First Semester Calculus

Project
contributed by John Quintanilla.

This project is an introduction to derivatives. Its purpose is to give students
an opportunity to play with the idea of limit of secant lines in order to
determine instantaneous speed. It is designed to be given
to students at the very beginning of the semester, before they have even seen
limits or derivatives.

Project teaches and provides practice in

- Introduction to limits
- Introduction to
derivatives
- Computation of
instantaneous speed

Project
contributed by Neal Brand.

This project requires students to use the epsilon-delta definition of limit to
prove that polynomial functions are continuous. Before attempting this project,
students should have a good idea of what the definition of limit says. In
particular, they should be able to prove that limits of specific quadratic
polynomials are what they think they are.

Project teaches and provides practice in

- Epsilon--Delta
definition of limit
- Proofs using several
steps

Project
contributed by Neal Brand.

This project requires students to compute an integral numerically within a
certain maximum error. They are also required to derive (with many hints) an
error estimate for Riemann sums, the trapezoid rule, and Simpson's rule.

Project teaches and provides practice in

- Numerical integration
using a computer or calculator
- Using an error estimate
to establish the number of subintervals required
- Approximating functions
with polynomials
- Deriving error
estimates

**Derivatives without Limits.**TeX version, Postscript version, PDF version.

Project contributed by Neal Brand.

This project requires students to compute the formula for the derivative of polynomials without using the limit concept. Instead the derivative is defined in terms of double roots.

Project teaches and provides practice in- Factoring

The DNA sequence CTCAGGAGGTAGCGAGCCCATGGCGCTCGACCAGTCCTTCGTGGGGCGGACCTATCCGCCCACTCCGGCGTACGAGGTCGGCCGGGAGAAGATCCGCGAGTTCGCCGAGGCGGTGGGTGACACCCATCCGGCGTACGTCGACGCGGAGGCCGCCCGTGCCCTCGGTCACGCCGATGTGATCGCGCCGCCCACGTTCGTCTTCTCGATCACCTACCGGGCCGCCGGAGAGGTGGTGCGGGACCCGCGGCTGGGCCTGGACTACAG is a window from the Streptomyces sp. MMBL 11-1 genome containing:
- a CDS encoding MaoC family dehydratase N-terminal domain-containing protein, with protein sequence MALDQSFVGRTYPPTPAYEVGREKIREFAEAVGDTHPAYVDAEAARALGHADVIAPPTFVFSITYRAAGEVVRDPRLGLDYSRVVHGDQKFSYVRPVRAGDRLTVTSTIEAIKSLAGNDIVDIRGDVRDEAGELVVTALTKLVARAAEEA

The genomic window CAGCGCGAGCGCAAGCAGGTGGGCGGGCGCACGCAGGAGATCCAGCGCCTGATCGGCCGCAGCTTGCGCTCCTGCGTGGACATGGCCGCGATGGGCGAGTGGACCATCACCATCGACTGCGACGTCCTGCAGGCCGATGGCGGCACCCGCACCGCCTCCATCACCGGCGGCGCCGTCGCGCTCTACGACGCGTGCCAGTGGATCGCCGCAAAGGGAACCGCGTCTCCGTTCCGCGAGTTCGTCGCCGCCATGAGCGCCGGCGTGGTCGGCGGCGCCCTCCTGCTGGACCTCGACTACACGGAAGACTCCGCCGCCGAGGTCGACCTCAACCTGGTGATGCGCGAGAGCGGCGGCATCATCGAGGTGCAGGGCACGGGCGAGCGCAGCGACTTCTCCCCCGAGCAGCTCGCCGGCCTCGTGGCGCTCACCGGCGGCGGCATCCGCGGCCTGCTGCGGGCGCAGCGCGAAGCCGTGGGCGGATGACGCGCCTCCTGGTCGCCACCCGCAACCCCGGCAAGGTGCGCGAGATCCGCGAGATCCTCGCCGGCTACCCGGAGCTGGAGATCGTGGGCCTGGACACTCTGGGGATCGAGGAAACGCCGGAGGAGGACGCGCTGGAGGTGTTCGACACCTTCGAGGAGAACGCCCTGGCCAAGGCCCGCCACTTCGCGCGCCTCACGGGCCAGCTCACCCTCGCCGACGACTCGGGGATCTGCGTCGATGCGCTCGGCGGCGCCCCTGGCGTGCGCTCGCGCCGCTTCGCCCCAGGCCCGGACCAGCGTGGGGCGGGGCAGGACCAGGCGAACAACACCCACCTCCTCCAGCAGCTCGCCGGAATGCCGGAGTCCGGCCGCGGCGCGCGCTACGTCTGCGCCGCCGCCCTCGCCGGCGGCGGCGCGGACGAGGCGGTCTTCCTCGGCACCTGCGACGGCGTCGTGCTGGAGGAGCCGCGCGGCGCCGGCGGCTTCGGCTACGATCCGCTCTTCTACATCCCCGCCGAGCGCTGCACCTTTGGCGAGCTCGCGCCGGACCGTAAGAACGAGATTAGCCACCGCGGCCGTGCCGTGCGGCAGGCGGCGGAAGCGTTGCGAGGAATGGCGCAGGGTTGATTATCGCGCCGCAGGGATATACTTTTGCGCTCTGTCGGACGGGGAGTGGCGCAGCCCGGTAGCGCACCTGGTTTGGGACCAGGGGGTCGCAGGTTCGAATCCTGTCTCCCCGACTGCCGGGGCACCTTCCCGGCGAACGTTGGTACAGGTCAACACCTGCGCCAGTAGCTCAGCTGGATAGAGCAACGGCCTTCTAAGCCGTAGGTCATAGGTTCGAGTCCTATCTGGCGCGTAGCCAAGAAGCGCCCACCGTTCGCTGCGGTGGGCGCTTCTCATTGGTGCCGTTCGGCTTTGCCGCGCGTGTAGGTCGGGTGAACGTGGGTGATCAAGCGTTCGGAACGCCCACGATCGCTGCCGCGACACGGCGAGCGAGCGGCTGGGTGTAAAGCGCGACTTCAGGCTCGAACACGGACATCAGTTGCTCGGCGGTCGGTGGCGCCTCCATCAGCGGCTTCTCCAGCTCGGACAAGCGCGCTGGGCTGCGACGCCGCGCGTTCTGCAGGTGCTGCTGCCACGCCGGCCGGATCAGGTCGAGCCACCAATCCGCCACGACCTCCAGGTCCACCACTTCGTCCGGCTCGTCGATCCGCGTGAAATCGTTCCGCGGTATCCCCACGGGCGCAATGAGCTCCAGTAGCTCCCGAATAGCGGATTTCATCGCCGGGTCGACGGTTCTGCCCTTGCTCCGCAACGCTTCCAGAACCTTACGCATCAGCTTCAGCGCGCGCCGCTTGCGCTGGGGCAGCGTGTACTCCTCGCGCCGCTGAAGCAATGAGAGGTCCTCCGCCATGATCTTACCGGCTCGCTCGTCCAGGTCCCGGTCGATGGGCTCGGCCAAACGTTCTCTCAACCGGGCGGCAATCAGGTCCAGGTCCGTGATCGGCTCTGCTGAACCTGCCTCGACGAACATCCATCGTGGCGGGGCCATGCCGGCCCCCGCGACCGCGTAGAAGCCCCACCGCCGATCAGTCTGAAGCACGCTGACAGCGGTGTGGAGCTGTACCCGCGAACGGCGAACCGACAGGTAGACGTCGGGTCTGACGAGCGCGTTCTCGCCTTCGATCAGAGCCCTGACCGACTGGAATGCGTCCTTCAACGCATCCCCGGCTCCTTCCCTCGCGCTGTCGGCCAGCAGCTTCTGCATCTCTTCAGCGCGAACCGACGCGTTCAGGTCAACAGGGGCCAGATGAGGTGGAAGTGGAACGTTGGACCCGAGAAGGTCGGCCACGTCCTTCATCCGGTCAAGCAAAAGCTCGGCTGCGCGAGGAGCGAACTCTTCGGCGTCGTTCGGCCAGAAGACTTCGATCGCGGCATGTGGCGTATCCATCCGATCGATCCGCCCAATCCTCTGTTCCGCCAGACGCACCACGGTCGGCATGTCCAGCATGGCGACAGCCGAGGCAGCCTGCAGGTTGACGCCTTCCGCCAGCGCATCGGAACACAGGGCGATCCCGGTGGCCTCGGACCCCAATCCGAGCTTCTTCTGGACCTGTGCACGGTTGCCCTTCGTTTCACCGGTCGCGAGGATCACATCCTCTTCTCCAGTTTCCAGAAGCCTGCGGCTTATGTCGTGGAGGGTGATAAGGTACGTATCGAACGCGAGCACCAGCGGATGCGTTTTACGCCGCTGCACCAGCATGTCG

- Connection between
roots and factors of polynomials
- Geometry of derivatives
- Derivative as a linear
approximation to the function
- Proof of a substantial
theorem by first looking at special cases and using what is learned to do
the general case

**Summation Formulas.**PDF version.

Project contributed by Neal Brand.

This project requires students to derive the standard formulas for the sum of the r^{th}powers of the first n integers. They also use this to derive the integral of x^{n}from 0 to 1.Project teaches and provides practice in- Algebra
- Proof by induction
- Riemann sums

**A Chubby Chef's Polynomial**. PDF version.

Project contribute by Neal Brand

This project requires students to do careful reasoning about a class of polynomials in order to approximate a polynomial of degree n with one of degree n-1. Project teaches and provides practice in- Trigonometric
identities
- Proof by induction
- Proof using
Intermediate Value Theorem
- Basic properties about
roots of polynomials
- Graphing with
Mathematica (or other grapher)

**Integrating Polynomials.**PDF version

This project requires students to integrate x^m for positive integers m by computing a limit of Riemann Sums with partitions not equally spaced. Project teaches and offers practice in:- Proving the sum for a
finite geometric series
- Using nonequally spaced partitions to compute an integral
- How to compute a limit
of Riemann sums when the norm of the partition is approaching 0 as
opposed to n approaching infinity

**Tippe****Tops**. PDF version

This project requires student to determine how deep to drill into a sphere in order to minimize the vertical location of the center of mass. This project teaches and provides practice in:- Setting up integrals
for functions defined piecewise.
- Computing the center of
mass.
- Minimizing a function.

**Support Spindles**. PDF version

This project requires students to design a support spindle. Spindles were used to spin yarn before the invention of the spinning wheel and many people still use spindles to spin their own yarn. The project teaches and provides practice in:- Deriving an integral formula
based on limits of Riemann sums.
- Computing the moment of
inertial for various standard solids.
- Design a spindle that
is both attractive and has a moment of inertial that makes spinning
efficient.